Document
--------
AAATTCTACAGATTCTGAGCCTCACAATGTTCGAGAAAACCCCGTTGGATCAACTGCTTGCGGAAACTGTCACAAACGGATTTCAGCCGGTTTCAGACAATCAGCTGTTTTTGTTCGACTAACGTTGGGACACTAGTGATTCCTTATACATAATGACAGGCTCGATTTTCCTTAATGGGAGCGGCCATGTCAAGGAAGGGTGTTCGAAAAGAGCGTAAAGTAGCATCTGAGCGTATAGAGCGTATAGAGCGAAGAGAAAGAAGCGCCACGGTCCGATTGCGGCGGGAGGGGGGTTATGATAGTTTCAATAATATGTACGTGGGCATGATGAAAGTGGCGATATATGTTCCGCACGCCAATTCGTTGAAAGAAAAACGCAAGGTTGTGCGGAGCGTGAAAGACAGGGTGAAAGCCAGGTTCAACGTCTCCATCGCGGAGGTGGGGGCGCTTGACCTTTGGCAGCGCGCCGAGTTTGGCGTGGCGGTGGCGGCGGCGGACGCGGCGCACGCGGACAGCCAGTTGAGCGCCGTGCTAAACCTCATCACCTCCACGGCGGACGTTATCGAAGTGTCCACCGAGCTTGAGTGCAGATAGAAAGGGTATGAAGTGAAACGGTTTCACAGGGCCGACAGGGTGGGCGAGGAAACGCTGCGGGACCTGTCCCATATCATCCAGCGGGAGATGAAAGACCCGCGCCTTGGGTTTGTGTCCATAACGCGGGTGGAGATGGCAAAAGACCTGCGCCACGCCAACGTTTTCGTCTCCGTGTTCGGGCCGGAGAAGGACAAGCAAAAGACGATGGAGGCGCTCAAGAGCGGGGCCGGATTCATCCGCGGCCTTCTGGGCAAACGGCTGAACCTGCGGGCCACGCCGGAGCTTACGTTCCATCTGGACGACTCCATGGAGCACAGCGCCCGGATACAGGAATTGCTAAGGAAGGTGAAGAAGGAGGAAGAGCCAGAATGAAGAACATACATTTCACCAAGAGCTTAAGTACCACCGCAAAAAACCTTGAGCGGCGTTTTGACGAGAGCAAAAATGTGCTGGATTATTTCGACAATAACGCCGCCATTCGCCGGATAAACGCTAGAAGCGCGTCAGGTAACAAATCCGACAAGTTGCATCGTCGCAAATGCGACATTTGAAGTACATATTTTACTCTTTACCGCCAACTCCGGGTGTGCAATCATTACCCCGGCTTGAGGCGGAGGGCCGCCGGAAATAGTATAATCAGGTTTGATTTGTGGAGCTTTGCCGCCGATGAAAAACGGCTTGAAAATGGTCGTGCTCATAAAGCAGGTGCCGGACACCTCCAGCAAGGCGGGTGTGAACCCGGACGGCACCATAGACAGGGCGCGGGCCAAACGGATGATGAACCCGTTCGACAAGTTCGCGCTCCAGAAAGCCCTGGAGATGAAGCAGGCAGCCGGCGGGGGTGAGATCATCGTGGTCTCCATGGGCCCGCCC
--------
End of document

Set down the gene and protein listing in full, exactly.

AAATTCTACAGATTCTGAGCCTCACAATGTTCGAGAAAACCCCGTTGGATCAACTGCTTGCGGAAACTGTCACAAACGGATTTCAGCCGGTTTCAGACAATCAGCTGTTTTTGTTCGACTAACGTTGGGACACTAGTGATTCCTTATACATAATGACAGGCTCGATTTTCCTTAATGGGAGCGGCCATGTCAAGGAAGGGTGTTCGAAAAGAGCGTAAAGTAGCATCTGAGCGTATAGAGCGTATAGAGCGAAGAGAAAGAAGCGCCACGGTCCGATTGCGGCGGGAGGGGGGTTATGATAGTTTCAATAATATGTACGTGGGCATGATGAAAGTGGCGATATATGTTCCGCACGCCAATTCGTTGAAAGAAAAACGCAAGGTTGTGCGGAGCGTGAAAGACAGGGTGAAAGCCAGGTTCAACGTCTCCATCGCGGAGGTGGGGGCGCTTGACCTTTGGCAGCGCGCCGAGTTTGGCGTGGCGGTGGCGGCGGCGGACGCGGCGCACGCGGACAGCCAGTTGAGCGCCGTGCTAAACCTCATCACCTCCACGGCGGACGTTATCGAAGTGTCCACCGAGCTTGAGTGCAGATAGAAAGGGTATGAAGTGAAACGGTTTCACAGGGCCGACAGGGTGGGCGAGGAAACGCTGCGGGACCTGTCCCATATCATCCAGCGGGAGATGAAAGACCCGCGCCTTGGGTTTGTGTCCATAACGCGGGTGGAGATGGCAAAAGACCTGCGCCACGCCAACGTTTTCGTCTCCGTGTTCGGGCCGGAGAAGGACAAGCAAAAGACGATGGAGGCGCTCAAGAGCGGGGCCGGATTCATCCGCGGCCTTCTGGGCAAACGGCTGAACCTGCGGGCCACGCCGGAGCTTACGTTCCATCTGGACGACTCCATGGAGCACAGCGCCCGGATACAGGAATTGCTAAGGAAGGTGAAGAAGGAGGAAGAGCCAGAATGAAGAACATACATTTCACCAAGAGCTTAAGTACCACCGCAAAAAACCTTGAGCGGCGTTTTGACGAGAGCAAAAATGTGCTGGATTATTTCGACAATAACGCCGCCATTCGCCGGATAAACGCTAGAAGCGCGTCAGGTAACAAATCCGACAAGTTGCATCGTCGCAAATGCGACATTTGAAGTACATATTTTACTCTTTACCGCCAACTCCGGGTGTGCAATCATTACCCCGGCTTGAGGCGGAGGGCCGCCGGAAATAGTATAATCAGGTTTGATTTGTGGAGCTTTGCCGCCGATGAAAAACGGCTTGAAAATGGTCGTGCTCATAAAGCAGGTGCCGGACACCTCCAGCAAGGCGGGTGTGAACCCGGACGGCACCATAGACAGGGCGCGGGCCAAACGGATGATGAACCCGTTCGACAAGTTCGCGCTCCAGAAAGCCCTGGAGATGAAGCAGGCAGCCGGCGGGGGTGAGATCATCGTGGTCTCCATGGGCCCGCCC